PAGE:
While some may view it as “the winter that wasn’t,” early 2016 in fact hosted a flurry of energy efficiency program approvals and policy shakeups, both at the state and federal level. While more than one Supreme Court decision brought energy policy to the the nightly news, long-awaited orders from the New York Public Service Commission, Massachusetts Department of Public Utilities, and Pennsylvania Public Utility Commission (et al.) are fundamentally changing the the way we look at energy efficiency program planning.
Major Recent Orders and Plan Approvals
At the state level, regulators issued major orders, approved efficiency program plans, and accepted notable filings in several jurisdictions. Below is a state-by-state look at what NEEP’s been following:
New York - The New York Public Service Commission issued final orders on NYSERDA’s Clean Energy Fund Proposal, Utility Energy Efficiency Transition Implementation Plans, and the REV Benefit Cost Analysis Framework. For brief summaries of these orders, see NEEP’s CEF Order Summary, and ETIPS Order Summary, and BCA Order Summary.
NYSERDA also recently filed the first chapter of its Investment plan with the Commission, which focuses on traditional resource acquisition strategies.
Massachusetts - The Massachusetts Department of Public Utilities gave final approval to the proposed 2016-18 statewide energy efficiency plans. Major issues of attention during the proceedings were performance incentives, demand response programs, and the process for mid-term modification of plans. The ambitious plan targets savings at 2.93 percent of retail electric sales, building upon the previous year’s programs which preliminary analysis shows captured electric savings at 3.01 percent of retail sales.
National Grid recently filed the interim evaluation report for its Worcester Smart Grid Pilot. The pilot leveraged advanced metering infrastructure for rollout of time varying rates and demand response.
The company also filed a formal proposal for its Nantucket Non-Wires Alternative Project. The proposal suggests using energy efficiency, demand response, energy storage, distributed generation, and energy storage to ensure reliability during contingency scenarios.
Pennsylvania - The Pennsylvania Public Utility Commission is entering the final stages of a proceeding to consider Alternative Ratemaking Methodologies, examining options including but not limited to decoupling. The Commission accepted public comment until March 16, 2016.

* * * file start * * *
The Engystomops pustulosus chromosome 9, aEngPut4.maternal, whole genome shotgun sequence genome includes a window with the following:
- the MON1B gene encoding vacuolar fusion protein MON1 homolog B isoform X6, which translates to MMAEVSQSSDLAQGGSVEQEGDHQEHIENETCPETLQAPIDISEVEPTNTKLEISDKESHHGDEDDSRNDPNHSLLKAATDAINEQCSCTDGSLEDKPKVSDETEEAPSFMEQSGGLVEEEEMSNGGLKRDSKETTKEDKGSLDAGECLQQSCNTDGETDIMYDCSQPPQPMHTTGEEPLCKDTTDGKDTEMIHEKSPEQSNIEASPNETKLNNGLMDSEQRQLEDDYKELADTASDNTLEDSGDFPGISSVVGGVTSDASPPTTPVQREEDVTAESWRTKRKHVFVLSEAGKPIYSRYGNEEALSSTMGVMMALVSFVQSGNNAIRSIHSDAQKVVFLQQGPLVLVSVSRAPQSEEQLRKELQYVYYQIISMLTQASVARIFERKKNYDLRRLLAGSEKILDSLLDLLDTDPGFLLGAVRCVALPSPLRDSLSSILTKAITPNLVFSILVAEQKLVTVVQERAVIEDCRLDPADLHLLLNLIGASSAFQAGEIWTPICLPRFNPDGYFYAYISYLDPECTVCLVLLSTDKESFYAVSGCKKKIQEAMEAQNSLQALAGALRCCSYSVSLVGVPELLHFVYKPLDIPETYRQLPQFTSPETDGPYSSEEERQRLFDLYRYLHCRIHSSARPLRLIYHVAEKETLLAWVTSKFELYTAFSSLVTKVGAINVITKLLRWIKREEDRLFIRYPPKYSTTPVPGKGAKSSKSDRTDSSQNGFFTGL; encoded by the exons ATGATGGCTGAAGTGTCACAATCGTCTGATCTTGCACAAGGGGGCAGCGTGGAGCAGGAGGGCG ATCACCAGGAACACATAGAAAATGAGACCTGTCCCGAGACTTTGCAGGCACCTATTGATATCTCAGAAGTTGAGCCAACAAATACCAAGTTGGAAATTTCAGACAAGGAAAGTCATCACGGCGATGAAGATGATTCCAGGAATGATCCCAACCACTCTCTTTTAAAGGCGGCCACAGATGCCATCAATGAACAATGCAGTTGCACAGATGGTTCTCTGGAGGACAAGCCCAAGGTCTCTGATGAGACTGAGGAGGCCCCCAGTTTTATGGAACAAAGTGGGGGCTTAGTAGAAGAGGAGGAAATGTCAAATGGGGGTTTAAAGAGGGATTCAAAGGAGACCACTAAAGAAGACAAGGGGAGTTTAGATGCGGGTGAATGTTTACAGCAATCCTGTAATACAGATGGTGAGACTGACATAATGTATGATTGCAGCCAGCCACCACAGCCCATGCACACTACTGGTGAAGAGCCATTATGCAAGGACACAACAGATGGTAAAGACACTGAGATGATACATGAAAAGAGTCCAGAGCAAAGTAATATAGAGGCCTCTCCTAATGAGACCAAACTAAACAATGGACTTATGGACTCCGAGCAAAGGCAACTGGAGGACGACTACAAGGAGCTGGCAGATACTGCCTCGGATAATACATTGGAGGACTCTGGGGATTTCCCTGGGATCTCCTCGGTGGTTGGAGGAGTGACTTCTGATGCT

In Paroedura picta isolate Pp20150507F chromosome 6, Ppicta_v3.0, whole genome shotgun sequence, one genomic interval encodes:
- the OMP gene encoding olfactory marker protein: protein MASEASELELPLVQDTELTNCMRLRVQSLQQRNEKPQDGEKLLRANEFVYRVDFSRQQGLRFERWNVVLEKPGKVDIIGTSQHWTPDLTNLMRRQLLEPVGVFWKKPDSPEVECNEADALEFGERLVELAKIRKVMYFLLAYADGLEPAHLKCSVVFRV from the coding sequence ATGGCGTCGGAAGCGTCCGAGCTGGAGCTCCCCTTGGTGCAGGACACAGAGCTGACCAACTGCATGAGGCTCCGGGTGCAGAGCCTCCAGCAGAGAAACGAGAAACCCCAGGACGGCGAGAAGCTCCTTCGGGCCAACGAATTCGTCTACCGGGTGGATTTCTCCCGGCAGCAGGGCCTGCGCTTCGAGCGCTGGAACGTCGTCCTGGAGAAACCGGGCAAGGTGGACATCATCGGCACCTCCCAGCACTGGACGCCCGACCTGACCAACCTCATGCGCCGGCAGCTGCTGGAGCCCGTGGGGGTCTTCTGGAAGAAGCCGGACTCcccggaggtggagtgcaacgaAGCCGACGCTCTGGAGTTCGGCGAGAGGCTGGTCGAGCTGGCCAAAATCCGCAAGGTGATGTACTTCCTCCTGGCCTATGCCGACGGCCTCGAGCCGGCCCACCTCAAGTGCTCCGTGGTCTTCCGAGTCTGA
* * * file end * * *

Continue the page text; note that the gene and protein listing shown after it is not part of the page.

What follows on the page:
The Commission also gave final approval in early March to efficiency program plans submitted by Duquesne Light and the First Energy Companies (Met Ed, Penelec, Penn Power, and West Penn Power). PECO and PPL’s plans remain pending consideration.
Maine - The Efficiency Maine Trust filed an ambitious 2017-19 Triennial Plan with regulators during late 2015, reaching for electric savings between 2.2 and 2.6 percent of 2014 retail sales. However, staff with the Public Utility Commission recently issued a bench analysis memo seeking to deny a portion of the Trusts’ requested funding, and challenging many of the plan’s assumptions — notably with regards to the transformation of the residential lighting market. Suggested revisions would reduce Efficiency Maine Trust’s funding by $45 million over three years.
Maryland - The Public Service Commission will conduct hearings in early May on the efficiency program administrators’ semi-annual reports, as well as recommendations by working groups around natural gas program goals and limited income programs.
Maryland’s program administrators recently petitioned the Public Service Commission for inclusion of non-ENERGY STAR® LED bulbs within their residential lighting portfolio. While the matter is pending resolution, the consumer advocate filed comments in opposition to coverage of such bulbs under the EmPOWER program.
Rhode Island - In February, the Rhode Island Public Utility Commission opened a scoping investigation under Docket No. 4600, which seeks to create a common framework for measuring costs and benefits of actions taken across the distribution system, in alignment with principles enunciated in the state’s least-cost procurement law. Responding to initial comments, staff issued a memorandum outlining a stakeholder-driven processes for moving forward.
Vermont - Regulators in Vermont issued an Interim Order on Docket 8550, ironing out many of the details around the “Energy Transformation Projects” mandated by Tier III of Act 56. For more background on the law and its associated energy transformation project requirements, see NEEP’s recent blog on the matter.
New Hampshire - New Hampshire continues its move toward establishing an Energy Efficiency Resource Standard, with a final technical and settlement conferences scheduled for March 30.
Delaware - The Delaware Energy Efficiency Advisory Council is continuing its progress toward initial efficiency program filings, pending finalization of proposed EM&V regulations.
Federal News: FERC Order 745 and the Clean Power Plan
The Supreme Court reversed and remanded the Court of Appeals’ decision vacating FERC’s Order 745, while also temporarily halting implementation of the Clean Power Plan just days before the unexpected passing of Justice Antonin Scalia. For background on the decision on Order 745, see here. For insight around energy efficiency’s role in the Clean Power Plan, see our recent blog.